The global failure to develop in a sustainable manner has led to attempts to adopt green economy approaches in the context of poverty alleviation and sustainable development. Given South Africa’s high carbon footprint and other negative environmental externalities, the government, in partnership with civil society and the private sector, is taking steps to green its economy. The efforts range from large-scale solar installation projects to small-scale grassroots level projects where green jobs are created for the poor, predominantly women, by paying them for environmental services.
This paper addresses if and how green economy can be used to alleviate poverty and protect the environment at a grassroots level. In a project under the management of a local environmental non-governmental organisation (ENGO), poor urban women in Pietermaritzburg, South Africa, are utilising the concept to generate income, improve their livelihoods and contribute to environmental sustainability. Green economy is in some ways addressing the gendered social and environmental externalities of urbanisation, wherein women are differentially poor and the environment is neglected in economic development. Left with few other options, the urban poor are using an ENGO and its green economy programme as a mechanism to lift themselves out of poverty, while indirectly managing the environment.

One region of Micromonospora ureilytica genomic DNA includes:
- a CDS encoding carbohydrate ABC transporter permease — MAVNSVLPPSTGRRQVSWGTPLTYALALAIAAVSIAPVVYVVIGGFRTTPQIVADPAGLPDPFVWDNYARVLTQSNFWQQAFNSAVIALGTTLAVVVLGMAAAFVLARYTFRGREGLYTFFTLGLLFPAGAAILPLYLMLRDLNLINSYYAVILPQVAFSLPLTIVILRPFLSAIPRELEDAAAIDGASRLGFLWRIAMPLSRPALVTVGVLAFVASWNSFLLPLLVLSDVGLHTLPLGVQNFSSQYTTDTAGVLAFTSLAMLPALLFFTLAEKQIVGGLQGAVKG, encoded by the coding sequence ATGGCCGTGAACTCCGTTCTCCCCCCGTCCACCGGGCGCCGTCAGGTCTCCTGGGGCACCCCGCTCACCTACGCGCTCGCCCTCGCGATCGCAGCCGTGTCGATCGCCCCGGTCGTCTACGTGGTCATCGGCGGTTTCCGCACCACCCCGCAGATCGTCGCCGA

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|Author(s)||S. Hlahla , A Goebel, and T. R. Hill|
|Other Numbers||Volume 27: 1, pp. 113-127|